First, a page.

As soon as the season’s over, I’ve already forgotten who was on The Bachelor – even if I never missed an episode.
The umpteenth time a top single is played, I listen along, and maybe even sing a line or two. But my mind is often elsewhere.
Not the case when I’ve got my nose in a book.
The Ephron sisters’ Kathleen Kelly of You’ve Got Mail got it so right:
“When you read a book as a child, it becomes a part of your identity in a way that no other reading in your whole life does.”
I can’t remember what I cooked for dinner last Thursday, but I remember second grade days discussing E.B. White and the characters of Charlotte’s Web.
While we swapped Garbage Pail Kids in the halls before class (we were still little twerps, even if well read ones), we couldn’t wait for library day to roll around.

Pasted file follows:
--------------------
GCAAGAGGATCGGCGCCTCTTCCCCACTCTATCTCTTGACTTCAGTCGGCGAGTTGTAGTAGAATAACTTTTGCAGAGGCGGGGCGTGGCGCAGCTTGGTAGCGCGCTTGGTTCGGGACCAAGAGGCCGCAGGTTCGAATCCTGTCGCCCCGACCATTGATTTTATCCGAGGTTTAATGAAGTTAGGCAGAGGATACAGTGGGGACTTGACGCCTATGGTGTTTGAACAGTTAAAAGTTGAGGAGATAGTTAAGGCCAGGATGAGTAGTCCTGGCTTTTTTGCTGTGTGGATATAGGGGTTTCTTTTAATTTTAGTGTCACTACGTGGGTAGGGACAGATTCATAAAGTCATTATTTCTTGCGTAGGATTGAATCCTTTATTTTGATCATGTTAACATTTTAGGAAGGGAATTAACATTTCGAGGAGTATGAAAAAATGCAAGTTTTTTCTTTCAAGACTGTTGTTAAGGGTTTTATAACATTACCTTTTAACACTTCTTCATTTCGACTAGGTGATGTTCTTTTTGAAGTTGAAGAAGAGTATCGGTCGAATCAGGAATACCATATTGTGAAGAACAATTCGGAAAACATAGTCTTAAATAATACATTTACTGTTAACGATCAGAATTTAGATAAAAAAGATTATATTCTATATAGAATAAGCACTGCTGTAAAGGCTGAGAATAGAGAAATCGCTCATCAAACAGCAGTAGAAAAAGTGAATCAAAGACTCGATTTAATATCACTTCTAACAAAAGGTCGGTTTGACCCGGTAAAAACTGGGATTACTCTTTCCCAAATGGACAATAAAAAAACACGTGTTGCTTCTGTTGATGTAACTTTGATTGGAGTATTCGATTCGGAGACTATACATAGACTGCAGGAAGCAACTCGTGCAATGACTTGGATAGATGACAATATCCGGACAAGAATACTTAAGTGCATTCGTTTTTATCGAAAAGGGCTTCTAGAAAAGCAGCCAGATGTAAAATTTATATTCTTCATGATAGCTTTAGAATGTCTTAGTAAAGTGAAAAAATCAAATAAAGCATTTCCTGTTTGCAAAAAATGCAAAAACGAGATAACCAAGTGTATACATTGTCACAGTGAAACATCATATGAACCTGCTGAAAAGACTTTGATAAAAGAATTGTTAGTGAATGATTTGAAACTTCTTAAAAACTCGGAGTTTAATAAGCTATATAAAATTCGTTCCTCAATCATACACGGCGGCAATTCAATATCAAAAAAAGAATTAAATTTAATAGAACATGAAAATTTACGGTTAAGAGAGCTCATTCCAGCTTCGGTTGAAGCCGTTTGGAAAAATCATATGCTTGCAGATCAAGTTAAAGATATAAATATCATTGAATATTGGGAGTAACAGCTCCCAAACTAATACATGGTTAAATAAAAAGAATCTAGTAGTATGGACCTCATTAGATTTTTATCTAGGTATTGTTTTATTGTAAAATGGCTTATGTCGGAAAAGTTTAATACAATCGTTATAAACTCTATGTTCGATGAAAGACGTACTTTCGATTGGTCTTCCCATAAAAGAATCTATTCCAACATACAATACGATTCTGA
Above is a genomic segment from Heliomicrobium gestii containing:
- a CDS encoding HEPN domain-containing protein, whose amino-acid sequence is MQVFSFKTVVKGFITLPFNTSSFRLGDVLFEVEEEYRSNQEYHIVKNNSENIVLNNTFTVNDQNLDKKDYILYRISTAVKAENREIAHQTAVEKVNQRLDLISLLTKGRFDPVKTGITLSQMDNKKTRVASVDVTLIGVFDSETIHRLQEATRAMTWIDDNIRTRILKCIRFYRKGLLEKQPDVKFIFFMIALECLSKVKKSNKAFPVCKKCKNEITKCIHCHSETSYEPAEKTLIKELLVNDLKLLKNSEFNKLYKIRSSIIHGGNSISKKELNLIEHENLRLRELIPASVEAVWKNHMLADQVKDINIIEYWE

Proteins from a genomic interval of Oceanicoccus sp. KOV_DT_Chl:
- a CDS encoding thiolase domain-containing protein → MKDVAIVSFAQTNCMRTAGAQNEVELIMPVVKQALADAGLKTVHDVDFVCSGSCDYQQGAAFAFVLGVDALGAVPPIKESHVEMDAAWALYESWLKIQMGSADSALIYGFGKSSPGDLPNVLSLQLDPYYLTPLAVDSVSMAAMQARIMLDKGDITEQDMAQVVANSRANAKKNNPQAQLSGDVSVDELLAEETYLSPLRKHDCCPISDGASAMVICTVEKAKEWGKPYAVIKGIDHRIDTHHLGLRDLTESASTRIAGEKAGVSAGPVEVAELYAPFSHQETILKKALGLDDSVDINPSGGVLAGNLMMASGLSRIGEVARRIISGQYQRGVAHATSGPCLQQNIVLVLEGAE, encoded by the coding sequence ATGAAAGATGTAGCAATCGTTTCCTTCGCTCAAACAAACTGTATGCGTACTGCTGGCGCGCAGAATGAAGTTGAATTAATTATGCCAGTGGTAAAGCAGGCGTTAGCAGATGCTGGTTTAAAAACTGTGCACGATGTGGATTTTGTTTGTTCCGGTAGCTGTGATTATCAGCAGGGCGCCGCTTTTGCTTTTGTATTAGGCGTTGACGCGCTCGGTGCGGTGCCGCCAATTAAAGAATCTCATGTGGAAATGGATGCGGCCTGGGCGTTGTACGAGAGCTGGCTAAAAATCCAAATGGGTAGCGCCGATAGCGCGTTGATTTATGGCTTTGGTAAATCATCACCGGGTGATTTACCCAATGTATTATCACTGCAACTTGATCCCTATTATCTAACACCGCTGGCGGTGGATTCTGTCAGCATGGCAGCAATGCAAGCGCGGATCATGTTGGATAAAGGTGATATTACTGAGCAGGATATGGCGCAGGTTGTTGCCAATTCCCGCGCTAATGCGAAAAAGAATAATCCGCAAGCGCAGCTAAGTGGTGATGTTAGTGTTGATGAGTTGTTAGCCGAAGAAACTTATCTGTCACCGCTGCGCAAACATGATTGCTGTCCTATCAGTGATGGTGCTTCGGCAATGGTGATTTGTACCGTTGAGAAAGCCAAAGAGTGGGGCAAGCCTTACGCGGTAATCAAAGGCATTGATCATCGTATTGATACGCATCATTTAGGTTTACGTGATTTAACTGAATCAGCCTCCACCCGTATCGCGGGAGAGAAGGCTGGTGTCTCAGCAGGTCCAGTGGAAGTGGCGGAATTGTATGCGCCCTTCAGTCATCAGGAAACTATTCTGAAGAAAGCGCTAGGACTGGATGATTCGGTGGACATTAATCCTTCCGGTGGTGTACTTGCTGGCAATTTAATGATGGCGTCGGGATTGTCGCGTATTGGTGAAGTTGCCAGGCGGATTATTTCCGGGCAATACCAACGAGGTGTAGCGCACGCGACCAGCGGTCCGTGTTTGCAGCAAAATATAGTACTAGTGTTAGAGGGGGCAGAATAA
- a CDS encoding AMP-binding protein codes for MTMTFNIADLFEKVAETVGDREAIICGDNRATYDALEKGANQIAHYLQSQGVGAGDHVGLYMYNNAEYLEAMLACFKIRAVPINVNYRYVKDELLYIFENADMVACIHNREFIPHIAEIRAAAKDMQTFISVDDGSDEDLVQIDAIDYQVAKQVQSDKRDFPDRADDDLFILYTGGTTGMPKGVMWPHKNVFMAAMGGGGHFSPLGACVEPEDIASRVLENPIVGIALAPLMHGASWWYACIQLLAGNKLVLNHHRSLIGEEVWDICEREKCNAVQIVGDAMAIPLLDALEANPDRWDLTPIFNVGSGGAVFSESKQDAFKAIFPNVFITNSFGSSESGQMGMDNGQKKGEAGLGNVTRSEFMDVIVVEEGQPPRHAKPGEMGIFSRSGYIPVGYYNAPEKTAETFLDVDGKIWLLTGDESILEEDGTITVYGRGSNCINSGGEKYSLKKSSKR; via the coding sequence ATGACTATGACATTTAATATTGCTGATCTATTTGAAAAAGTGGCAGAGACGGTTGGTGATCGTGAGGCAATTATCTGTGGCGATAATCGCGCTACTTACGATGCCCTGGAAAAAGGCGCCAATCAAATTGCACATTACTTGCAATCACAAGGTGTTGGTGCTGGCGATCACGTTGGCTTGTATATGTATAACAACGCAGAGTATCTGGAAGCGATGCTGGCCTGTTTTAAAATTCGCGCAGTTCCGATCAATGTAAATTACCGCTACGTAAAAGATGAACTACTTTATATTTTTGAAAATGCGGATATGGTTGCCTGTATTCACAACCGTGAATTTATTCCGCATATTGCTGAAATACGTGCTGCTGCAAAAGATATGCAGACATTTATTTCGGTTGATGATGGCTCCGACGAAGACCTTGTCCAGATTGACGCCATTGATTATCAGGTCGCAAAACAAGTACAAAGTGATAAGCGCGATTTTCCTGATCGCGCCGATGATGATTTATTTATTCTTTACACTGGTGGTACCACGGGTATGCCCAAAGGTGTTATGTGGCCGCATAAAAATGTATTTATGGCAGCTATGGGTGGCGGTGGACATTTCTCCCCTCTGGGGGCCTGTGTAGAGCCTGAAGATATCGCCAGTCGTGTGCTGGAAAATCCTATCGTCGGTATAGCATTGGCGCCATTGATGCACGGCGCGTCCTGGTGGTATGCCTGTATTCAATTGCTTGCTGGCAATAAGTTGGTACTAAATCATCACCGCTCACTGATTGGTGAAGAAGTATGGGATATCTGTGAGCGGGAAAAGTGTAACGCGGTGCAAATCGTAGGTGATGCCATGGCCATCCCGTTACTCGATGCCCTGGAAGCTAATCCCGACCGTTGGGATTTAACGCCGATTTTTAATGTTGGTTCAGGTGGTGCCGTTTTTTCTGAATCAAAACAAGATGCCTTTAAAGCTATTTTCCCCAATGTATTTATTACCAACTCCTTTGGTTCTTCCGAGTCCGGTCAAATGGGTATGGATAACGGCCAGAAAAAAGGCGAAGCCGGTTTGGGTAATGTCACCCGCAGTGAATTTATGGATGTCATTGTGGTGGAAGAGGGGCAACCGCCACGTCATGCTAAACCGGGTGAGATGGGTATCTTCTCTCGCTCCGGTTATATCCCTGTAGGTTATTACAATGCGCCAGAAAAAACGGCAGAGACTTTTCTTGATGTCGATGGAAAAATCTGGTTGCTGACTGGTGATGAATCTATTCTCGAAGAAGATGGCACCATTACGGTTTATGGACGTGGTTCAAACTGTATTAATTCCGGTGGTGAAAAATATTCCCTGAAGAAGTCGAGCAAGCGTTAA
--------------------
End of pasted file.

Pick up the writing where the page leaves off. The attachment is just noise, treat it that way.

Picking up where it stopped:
Oh the thrill of flying to the shelf to see if the next chapter book in The Lion, the Witch and the Wardrobe series was there.
Through the intermediate years, I tore through everything Beverly Cleary ever wrote, moving right into the world of Ann M. Martin and The Babysitter’s Club.
Turning on the lights after bed to read of the latest misadventures of the Sweet Valley Twins was like a rite of middle school passage.
And a high school English teacher proved to me that you never really outgrow the magical whimsy of Shel Silverstein.
If these stories have become a part of my identity in any way, it’s in their staying power.
Unlike my instant gratification escapist TV or some meaningless pop ditty, I remember them – certain passages even – all these years later.
What a treat to experience these stories once again, igniting in my own children the curiosity and imagination they once sparked within me.